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Accessible Oliver Twist Comes To Leeds

February 27, 2020

Entering director Amy Leach’s rehearsal room at Leeds Playhouse, one of the first things you notice is the big screen at one end. As Leach explains, it’s there to display the script, freeing the performers’ hands to sign. It’s a reminder that integrating access into the theatre-making process involves rethinking habits and assumptions at every level. “It can be small; it can be massive,” says Leach.

Leach is currently rehearsing a new, fully accessible production of Oliver Twist. It’s the latest show staged as part of Ramps on the Moon, a programme that aims to put accessibility at the heart of theatre institutions. Placing deaf and disabled artists and audiences at the centre from day one, the production adopts what Jenny Sealey, artistic director of Graeae and dramaturg on this project, calls “an aesthetics of access”.

Dickens’s literature, with its rich description and bustling urban landscapes, generates countless creative possibilities for accessible storytelling. “When I was thinking about what would be a story that you could use all the senses to tell, Dickens felt like a great fit for that,” recalls Leach. “He’s so visual, but also you feel like you get all the sounds of London.”

She adds that Oliver Twist still has a bitter relevance today, particularly for disabled performers and audiences. “We’re not that far away from a Victorian society, actually, in so many aspects of government culture and benefits and all the rest of it,” she suggests. Sealey agrees “we are still living in a Dickensian world where desperate people do desperate things”.

Staging well-known classics like Oliver Twist is a key part of Ramps on the Moon’s strategy. “It’s about opening up audiences to maybe things that they wouldn’t normally be exposed to,” explains Leach. It’s also important, she notes, to give deaf and disabled actors the opportunity to play these much-loved roles, thereby shifting mindsets around casting. Sealey adds: “It’s about being valued, being given opportunities as artists, and not being pigeonholed.”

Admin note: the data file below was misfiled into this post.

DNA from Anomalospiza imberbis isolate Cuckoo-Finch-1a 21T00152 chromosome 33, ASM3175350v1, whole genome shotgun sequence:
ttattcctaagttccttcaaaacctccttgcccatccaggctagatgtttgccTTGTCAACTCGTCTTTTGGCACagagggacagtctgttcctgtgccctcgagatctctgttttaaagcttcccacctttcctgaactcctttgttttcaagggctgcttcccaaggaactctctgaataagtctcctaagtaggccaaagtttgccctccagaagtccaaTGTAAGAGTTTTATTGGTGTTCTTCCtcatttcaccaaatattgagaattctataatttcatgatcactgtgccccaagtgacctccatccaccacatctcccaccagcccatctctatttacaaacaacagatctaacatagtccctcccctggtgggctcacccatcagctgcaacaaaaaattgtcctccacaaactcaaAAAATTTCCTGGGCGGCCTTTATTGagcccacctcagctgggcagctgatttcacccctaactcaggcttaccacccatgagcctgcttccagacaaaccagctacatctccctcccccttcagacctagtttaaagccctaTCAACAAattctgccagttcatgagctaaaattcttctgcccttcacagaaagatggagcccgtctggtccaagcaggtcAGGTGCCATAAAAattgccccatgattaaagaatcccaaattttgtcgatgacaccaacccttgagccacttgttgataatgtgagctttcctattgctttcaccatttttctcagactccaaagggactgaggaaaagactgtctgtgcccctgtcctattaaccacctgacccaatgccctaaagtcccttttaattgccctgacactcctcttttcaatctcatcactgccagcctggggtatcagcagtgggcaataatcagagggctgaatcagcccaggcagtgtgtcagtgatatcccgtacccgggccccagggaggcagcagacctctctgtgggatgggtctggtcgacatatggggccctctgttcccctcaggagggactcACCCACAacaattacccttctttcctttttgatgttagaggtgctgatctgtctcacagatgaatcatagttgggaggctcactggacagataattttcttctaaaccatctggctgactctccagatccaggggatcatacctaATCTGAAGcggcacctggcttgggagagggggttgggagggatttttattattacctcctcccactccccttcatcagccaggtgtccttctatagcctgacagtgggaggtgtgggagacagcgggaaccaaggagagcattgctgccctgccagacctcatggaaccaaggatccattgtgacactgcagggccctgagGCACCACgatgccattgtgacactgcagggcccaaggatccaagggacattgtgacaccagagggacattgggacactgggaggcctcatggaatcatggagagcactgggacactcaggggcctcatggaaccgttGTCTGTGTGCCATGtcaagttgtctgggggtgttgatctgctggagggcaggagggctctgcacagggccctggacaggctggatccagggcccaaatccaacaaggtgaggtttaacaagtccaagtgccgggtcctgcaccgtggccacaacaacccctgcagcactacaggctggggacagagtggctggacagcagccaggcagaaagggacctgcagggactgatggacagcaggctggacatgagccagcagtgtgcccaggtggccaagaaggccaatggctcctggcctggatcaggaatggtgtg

This Oliver Twist will be both familiar and unfamiliar. “Audiences come with a set of expectations when you do a Dickens story, so you don’t want to go too far away from those expectations,” says Leach. “In one sense, what you want to do is deliver a really vivid, Dickensian, Victorian world that’s got all those brilliantly bold characters that you know, and this adaptation absolutely hits all the plot points you would expect of an Oliver Twist. But on the flip side, we’ve really pushed the visual and aural storytelling across the piece.”

The language of Dickens – which, as Leach says, can be “dense” and “impenetrable” – has been stripped back to a spare, lean script designed to work on three levels: as spoken English, as British Sign Language, and as integrated audio description. “For a visually impaired audience, there has to be an element of storytelling,” explains adapter Bryony Lavery. Her script incorporates a composite character called “Us”: a chorus of storytellers responsible for making the narrative accessible for everyone in the audience.

Lavery, Leach and the rest of the team have also thought carefully about how placing deaf and disabled performers into this story might change and enrich the narrative. Lavery notes that “there are so many different versions of Oliver Twist, but this is very particular to who we are in this group of performers”. At the centre of this telling is a deaf Oliver, starved of communication as well as neglected and underfed.

This adaptation is steeped in research of 19th-century attitudes towards deafness. The thinking of the time is exemplified by the 1880 Milan Conference, which banned the use of sign language in schools – a decision that continues to have negative repercussions for the deaf community. In Leach and Lavery’s version, then, Fagin’s gang communicate covertly in BSL, adding an extra sense of the clandestine to their activities.

As Leach says, this approach is “the opposite of gender-blind or colourblind or disability-blind casting: when you embrace people’s actual identity, it just brings so much richness to things”. It suggests a cultural shift that appeals as much to imagination as it does to inclusion. “When it’s a creative thing then the possibilities are endless, aren’t they?” she says. “That’s the whole point of theatre.”

  • Oliver Twist is at Leeds Playhouse, 28 February-21 March. Then touring until 6 June.
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